A) For a differential manifold $X$ the following are equivalent:
a) X is paracompact
b) X has differentiable partitions of unity
c) X is metrizable
d) Each connected component of X is second countable
e) Each connected component of X is $\sigma$-compact
Partitions of unity are a fundamental tool in all of differential geometry (cf. kahen's answer) and would suffice to justify these conditions but the other equivalent properties can also be quite useful .
B) However occasionally non paracompact manifolds have been studied too. For example:
1) In dimension $1$ you have the long line obtained roughly by taking the first uncountable ordinal set and adding open segments $(0,1)$ between its successive points.
2) In dimension $2$ there exist non paracompact differentiable surface ( Prüfer and Radò). However every Riemann surface, that is a holomorphic manifold of complex dimension $1$ and thus real dimension $2$, is automatically paracompact.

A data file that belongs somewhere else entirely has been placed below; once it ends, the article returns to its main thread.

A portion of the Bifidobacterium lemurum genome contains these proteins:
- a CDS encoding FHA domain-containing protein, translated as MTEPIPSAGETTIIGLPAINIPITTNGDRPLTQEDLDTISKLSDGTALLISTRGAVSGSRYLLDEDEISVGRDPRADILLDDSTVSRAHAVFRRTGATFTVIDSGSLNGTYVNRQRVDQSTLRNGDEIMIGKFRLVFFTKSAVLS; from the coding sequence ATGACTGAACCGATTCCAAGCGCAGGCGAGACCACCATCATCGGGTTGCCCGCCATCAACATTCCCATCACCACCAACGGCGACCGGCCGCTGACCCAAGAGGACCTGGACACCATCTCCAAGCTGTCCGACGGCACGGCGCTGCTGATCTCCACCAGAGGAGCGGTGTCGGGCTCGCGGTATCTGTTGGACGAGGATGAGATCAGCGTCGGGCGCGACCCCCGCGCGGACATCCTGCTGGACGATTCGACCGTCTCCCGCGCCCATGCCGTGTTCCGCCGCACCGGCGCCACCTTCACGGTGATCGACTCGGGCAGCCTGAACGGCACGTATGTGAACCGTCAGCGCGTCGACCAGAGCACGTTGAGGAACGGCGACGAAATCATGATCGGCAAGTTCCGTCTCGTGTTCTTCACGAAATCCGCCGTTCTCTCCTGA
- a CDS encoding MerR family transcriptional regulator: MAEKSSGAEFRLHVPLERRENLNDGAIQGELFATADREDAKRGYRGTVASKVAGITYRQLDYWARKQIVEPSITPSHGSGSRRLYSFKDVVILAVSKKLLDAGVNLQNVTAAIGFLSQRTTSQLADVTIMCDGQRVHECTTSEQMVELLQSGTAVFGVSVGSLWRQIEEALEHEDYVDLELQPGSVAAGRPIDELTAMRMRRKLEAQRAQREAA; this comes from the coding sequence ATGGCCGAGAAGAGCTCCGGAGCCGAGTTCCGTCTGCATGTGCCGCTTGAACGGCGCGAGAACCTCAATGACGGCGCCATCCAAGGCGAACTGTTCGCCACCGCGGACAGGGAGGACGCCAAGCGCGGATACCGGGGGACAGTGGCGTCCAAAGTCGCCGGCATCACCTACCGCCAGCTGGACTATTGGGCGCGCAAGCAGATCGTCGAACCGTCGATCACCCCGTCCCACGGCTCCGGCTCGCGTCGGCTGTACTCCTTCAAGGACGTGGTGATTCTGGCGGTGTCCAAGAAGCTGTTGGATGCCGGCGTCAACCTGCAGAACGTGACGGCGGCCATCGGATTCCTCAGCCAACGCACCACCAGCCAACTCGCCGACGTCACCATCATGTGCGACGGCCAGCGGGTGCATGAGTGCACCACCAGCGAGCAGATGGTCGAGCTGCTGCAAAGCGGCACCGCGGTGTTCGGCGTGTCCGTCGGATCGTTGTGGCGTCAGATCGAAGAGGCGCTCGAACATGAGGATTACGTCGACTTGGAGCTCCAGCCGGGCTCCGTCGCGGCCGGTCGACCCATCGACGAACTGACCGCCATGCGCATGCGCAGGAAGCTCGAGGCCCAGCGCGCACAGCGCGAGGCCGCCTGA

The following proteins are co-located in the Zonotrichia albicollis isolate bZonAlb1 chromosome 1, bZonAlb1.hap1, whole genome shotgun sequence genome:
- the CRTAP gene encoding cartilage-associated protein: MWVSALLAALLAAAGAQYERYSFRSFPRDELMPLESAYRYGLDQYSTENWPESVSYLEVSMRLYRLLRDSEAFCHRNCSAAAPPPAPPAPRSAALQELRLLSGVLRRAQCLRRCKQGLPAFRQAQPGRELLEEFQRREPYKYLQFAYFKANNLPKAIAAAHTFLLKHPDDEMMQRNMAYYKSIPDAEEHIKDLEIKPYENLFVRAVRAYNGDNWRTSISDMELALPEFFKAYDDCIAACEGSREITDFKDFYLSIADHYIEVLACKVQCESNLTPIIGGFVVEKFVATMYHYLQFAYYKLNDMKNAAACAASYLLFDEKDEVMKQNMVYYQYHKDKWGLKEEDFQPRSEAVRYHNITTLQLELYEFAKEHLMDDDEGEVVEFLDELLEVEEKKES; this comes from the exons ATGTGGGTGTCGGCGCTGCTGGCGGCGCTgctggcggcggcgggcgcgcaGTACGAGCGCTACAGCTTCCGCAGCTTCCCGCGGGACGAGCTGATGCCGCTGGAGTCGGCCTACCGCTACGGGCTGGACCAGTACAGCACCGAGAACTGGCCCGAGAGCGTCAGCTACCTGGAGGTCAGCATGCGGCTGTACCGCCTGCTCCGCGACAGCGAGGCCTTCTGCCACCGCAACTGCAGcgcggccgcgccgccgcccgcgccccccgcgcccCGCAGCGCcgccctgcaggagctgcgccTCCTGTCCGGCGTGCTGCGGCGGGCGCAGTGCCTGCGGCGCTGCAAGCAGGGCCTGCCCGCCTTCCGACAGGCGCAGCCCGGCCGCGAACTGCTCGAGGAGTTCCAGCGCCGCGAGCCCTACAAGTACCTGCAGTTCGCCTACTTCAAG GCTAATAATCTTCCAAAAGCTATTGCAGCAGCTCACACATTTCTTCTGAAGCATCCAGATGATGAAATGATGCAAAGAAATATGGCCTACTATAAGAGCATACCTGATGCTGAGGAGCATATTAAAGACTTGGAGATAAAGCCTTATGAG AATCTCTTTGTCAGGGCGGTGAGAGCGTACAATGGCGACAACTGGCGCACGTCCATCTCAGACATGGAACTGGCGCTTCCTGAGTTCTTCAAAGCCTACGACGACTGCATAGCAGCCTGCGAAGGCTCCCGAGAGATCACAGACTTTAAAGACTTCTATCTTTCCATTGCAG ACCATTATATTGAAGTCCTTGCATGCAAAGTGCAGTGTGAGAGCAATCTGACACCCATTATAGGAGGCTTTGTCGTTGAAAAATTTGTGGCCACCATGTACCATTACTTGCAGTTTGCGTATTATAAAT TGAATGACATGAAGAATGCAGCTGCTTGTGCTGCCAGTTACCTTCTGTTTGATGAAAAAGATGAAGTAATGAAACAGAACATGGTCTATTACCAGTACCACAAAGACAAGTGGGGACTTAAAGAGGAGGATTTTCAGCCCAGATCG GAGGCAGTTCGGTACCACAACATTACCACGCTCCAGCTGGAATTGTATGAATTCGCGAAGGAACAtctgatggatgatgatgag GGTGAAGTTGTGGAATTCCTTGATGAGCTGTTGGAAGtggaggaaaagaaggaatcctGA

3) Calabi and Rosenlicht have introduced a complex manifold of complex dimension $2$ which is not paracompact .
Edit As an answer to Daniel's question in the comments below, here are a few random examples of consequences of the existence of partitions of unity on a differential manifold $M$ of dimension $n$.
$\bullet$ If $M$ is orientable it has an everywhere non-vanishing differential form $\omega\in \Omega^n(M)$ of degree $n$.
$\bullet$ If $M$ is oriented you can define the integral $\int_M\eta$ of any compactly supported differential form $\eta\in \Omega^n_c(M)$ of degree $n$.
$\bullet$ The manifold $M$ can be endowed with a Riemannian metric.
$\bullet$ Every vector bundle on $M$ is isomorphic to its dual bundle.
$\bullet$ Every subbundle of a vector bundle on $M$ is a direct summand.
A sophisticated point of view (very optional !)
All sheaves of $C^\infty_M$-modules (for example locally free ones, which correspond to vector bundles) are acyclic in the presence of partitions of unity.
This has as a consequence that paracompact manifolds behave like affine algebraic varieties or Stein manifolds in that you can apply to them the analogue of Cartan-Serre's theorems A and B.
This is, in my opinion, the deep reason for the usefulness of partitions of unity on a manifold. (The last bullet for example was directly inspired from its analogue on affine varieties or Stein manifolds)